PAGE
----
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Building a better venue

Join Techno Mum as she looks at the ideas and engineering behind the gadgets!

Imagine building a massive sports stadium.  What sorts of things might you need to think about? As well as making sure facilities for the athletes are top notch, the spectators will expect to be comfortable as well.

Stadium and venue designers need to make sure each building does a great job.  It has to be accessible to everyone, with enough space for the events and seating with good views.  Different countries face different challenges too.  Countries that are prone to earthquakes, like Japan, have to use design innovations to make sure venues can withstand the violent shaking, like rubber bearings under the roofs to absorb shocks.

Keeping the temperature just right is very important too. The National Stadium in Japan uses adjustable wooden batons in the roof to direct natural wind into the venue, whilst the Beijing Aquatic Centre was built with a bubbly outer which acts like a greenhouse to keep things warm. 


Sustainability has never been more important and we see it used increasingly at the forefront of sport.  As well as generating power for lights, heating and cooling fans, solar panels can create hydrogen which is used to power the buses and cars that transport competitors around. 

The Internet of Things

You might wonder what the internet has got to do with going to see a race or watching the match.

The internet of things is how we can connect physical objects or services by sharing data.  From booking tickets for events to tickets for the metro, data is shared to make things seamless from your home to your seat at the stadium. Your mobile phone can find the quickest route, the next bus, pay the fare, let you choose your seat and even order and deliver refreshments when you get there! 

With tens of thousands of people at large sports events, it helps things go smoothly.

Face recognition software can help pull it all together, so you might not even have to show your e-ticket.  You just walk through a scanner.  As well avoiding queues, it’s safer too.

Staying Connected

4G doesn’t cope very well with large crowds or built-up areas, but many countries use vast online clouds and a new turbo charged 5G network.  That helps ensure an incredible amount of information can be whizzed around between athletes and coaches, spectators and venues.

Venue Staff

People working at the venue need to be able to talk to each other – the people selling refreshments, the security guards, even the train guards.  They’re all able to be connected up to create a smooth and exciting experience for all.

Top Seven Iconic Sports Venues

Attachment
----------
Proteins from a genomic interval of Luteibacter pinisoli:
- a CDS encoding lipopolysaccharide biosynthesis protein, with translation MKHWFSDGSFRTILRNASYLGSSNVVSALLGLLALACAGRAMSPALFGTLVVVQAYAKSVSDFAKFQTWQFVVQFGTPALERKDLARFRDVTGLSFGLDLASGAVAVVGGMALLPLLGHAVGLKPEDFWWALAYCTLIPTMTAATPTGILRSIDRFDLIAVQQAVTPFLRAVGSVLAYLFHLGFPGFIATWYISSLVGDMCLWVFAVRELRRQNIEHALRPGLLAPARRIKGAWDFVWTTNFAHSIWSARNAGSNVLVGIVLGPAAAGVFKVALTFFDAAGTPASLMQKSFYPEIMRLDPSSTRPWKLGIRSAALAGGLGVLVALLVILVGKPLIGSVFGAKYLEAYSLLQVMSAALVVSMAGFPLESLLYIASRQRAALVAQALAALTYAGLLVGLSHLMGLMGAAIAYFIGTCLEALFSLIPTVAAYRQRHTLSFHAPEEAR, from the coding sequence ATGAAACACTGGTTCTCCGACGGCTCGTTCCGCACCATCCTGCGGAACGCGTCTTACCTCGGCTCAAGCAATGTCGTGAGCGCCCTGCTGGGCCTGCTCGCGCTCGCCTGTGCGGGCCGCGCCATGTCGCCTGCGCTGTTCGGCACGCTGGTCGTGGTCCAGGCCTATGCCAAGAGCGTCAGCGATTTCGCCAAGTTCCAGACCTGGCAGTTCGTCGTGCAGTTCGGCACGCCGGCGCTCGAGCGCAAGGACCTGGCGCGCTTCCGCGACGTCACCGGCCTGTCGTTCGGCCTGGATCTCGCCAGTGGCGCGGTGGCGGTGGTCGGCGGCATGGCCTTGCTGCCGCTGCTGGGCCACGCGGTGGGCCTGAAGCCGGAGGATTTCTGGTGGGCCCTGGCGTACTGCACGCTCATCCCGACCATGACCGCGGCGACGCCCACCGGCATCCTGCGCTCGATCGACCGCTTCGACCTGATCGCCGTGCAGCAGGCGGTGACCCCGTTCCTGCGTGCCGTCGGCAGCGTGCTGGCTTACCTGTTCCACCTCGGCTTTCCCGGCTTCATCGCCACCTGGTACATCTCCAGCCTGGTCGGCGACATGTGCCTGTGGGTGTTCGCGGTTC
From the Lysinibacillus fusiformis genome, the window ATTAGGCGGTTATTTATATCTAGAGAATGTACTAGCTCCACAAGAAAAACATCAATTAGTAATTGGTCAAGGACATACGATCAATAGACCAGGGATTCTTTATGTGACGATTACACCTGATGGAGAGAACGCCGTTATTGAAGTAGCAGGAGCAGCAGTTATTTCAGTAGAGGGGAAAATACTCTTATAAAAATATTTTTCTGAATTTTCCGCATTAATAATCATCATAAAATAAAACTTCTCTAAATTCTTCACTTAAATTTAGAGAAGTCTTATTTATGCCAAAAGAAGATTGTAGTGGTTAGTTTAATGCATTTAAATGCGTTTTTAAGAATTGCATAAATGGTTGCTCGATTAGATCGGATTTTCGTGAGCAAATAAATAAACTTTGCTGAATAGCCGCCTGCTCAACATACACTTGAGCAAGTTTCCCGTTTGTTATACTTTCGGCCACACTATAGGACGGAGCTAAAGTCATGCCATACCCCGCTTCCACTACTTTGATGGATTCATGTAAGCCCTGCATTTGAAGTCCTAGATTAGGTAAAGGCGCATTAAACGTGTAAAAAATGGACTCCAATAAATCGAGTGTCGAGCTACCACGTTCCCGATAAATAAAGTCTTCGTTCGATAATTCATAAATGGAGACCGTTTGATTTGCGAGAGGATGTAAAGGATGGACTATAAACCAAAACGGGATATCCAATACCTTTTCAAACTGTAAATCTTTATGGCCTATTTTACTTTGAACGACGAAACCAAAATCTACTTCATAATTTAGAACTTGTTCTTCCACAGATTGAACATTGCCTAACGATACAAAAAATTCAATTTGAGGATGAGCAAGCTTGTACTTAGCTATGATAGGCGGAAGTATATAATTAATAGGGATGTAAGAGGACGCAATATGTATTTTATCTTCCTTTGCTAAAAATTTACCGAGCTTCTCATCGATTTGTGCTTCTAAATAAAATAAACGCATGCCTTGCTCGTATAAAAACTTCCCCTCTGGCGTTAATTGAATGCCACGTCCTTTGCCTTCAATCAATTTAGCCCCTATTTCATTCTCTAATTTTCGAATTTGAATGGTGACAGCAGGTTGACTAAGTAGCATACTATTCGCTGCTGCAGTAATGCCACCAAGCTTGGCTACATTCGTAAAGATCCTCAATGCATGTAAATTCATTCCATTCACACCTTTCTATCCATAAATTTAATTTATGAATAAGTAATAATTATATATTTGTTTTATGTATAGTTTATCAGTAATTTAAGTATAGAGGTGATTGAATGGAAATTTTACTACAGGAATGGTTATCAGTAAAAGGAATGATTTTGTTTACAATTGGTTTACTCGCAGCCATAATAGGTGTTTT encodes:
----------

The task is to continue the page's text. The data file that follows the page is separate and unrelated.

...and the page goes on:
Here are seven of the most high tech sports stadiums on the planet. 

Scotiabank Saddledome – Calgary, Canada

Scotiabank Saddledome was engineered as an inverse hyperbolic paraboloid the help support its weight without view blocking pylons. It has a seating capacity of 19,289.

National Stadium – Kaohsiung, Taiwan

The venue has a capacity of 55,000 and is the world’s first stadium to power itself via solar energy and it generates the power that it needs to operate solely by the panels that cover its exterior.

AT&T Stadium – Arlington, Texas

Home to US soccer team the Dallas Cowboys. It has a capacity of 80,000, is the fourth largest stadium in the NFL, and the largest column-free room on the planet. It has retractable glass doors hovering over both end zones, which happen to be the largest electronic glass doors in the world.

Sapporo Dome – Sapporo, Japan

Home to the Hokkaido Nippon Ham Fighters baseball team and the Consadole Sapporo football club. Because it caters to two very different sports, the stadium had to be built with the ability to completely change its playing surface. For baseball games it holds artificial turf, but when the football team plays the stadium’s surface transforms into a grass pitch.

Allianz Arena – Munich, Germany

Germany’s 71,437 seat Allianz Arena open to fans in 2005. Because of its shape it was nicknamed “Schlauchboot”, which means inflatable boat. The venue was the first among all the sports stadiums in the world to have the ability to change colors while teams are playing on its field.

Ericsson Globe – Stockholm, Sweden

This distinctive stadium in Stockholm, Sweden is the national indoor arena of the country and it’s also the world’s largest hemispherical building. It often hosts concerts and large events, such as Eurovision.

Gillette Stadium – Foxborough, Massachusetts

This huge stadium includes a bridge and a lighthouse, and is home to US soccer team New England Patriots.

The venue has a capacity to seat 68,756 guests, 87 luxury suites, and 6,000 club seats. Super high definition Daktronic screens serve as displays.

For more information visit The IET.

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Techno Mum

Ever wondered how things work? Ask Techno Mum!

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